Mother Teresa shelter razed in Moscow
City authorities here have demolished a shelter owned by her Catholic order, citing lack of permits for the building.
Moscow: As Moscow prepares to unveil a bronze monument of Mother Teresa, city authorities here have demolished a shelter owned by her Catholic order, citing lack of permits for the building.
The two buildings in eastern Moscow which served as a shelter for the homeless and disabled attracted City Hall`s attention three years ago when the local authorities approached court to force Missionaries of Charity to demolish one of the buildings and remove the top floor of the other.
Missionaries of Charity is a Catholic religious organisation founded by Mother Teresa.
Though Russian Orthodox Church officials, including Patriarch Kirill, tried to resolve the conflict, one of the buildings was destroyed Friday.
"The demolished building was constructed with voluntary donations from people all over the world, and its destruction is a sign of blindness to human grief and contempt for those who help the poorest," Missionaries of Charity said in a statement published by the Roman Catholic Archdiocese of Moscow.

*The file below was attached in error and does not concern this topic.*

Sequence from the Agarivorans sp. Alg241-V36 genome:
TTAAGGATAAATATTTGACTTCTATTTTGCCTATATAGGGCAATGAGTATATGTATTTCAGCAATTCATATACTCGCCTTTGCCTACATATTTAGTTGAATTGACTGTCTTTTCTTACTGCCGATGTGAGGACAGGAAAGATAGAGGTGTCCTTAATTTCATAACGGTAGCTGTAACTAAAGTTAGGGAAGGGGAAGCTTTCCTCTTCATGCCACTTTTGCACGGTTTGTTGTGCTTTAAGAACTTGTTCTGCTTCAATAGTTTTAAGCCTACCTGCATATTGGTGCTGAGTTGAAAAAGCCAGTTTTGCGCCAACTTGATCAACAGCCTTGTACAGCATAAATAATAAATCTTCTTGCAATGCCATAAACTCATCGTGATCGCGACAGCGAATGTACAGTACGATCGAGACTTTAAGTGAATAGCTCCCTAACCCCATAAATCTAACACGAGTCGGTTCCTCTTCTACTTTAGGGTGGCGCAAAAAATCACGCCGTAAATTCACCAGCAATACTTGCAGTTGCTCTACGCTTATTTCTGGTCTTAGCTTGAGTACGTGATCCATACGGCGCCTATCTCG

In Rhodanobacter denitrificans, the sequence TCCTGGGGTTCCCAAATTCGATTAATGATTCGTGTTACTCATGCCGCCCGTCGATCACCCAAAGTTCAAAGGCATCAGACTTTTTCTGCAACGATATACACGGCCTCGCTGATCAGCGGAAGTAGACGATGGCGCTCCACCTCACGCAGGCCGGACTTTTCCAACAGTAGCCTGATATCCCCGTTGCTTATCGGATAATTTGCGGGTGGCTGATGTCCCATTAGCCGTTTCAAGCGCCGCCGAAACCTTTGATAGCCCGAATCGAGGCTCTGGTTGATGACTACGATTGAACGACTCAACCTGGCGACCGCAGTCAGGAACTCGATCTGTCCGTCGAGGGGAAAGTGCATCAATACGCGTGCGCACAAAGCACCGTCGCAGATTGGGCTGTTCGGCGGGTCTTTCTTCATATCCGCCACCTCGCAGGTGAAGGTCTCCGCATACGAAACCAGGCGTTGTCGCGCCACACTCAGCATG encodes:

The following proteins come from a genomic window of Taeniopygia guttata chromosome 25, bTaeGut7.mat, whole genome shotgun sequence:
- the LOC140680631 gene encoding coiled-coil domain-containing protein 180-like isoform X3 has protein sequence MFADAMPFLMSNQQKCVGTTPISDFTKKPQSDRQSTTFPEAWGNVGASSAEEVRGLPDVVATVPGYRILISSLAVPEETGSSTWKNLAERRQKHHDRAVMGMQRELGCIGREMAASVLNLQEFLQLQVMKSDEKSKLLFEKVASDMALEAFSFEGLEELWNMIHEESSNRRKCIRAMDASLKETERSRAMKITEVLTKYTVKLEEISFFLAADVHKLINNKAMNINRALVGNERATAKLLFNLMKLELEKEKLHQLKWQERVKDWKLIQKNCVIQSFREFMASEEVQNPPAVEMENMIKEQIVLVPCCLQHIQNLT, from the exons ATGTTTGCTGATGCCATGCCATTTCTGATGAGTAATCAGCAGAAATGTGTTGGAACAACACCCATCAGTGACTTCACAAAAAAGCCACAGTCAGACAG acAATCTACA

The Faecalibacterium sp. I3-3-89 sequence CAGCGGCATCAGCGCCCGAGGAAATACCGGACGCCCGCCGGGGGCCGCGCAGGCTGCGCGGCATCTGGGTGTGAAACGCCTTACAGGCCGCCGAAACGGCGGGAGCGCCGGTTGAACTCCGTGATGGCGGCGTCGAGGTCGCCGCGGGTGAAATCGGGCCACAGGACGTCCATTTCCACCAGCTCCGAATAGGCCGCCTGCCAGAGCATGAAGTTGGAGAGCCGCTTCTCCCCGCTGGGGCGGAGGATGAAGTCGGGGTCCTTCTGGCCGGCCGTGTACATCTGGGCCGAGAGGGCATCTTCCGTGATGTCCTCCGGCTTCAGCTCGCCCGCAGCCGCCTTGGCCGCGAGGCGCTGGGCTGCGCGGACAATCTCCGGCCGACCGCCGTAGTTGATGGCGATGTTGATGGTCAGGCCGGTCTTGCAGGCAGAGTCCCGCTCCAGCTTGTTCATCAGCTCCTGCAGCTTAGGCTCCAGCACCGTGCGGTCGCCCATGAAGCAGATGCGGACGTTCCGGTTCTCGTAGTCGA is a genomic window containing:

"Everybody knows how hard the sisters have worked for the past 20 years. Did their work bother anyone?" said Pavel Pezzi, metropolitan archbishop of the Roman Catholic Archdiocese of Moscow.
City Hall authorities refused to comment.
The demolition of the shelter coincides with the Sep 24 unveiling of a bronze statue of Mother Teresa near Moscow`s Cathedral of the Immaculate Conception.
Mother Teresa, who was beatified soon after her death in 1997, founded the Missionaries of Charity in 1950 to take care of the disabled, the elderly, alcoholics, the poor, and the homeless.
The Moscow branch, which was opened in 1990 and consists of nuns from all over the world, deals not only with abandoned children and the terminally ill but also serves as a meeting place for recovering alcoholics.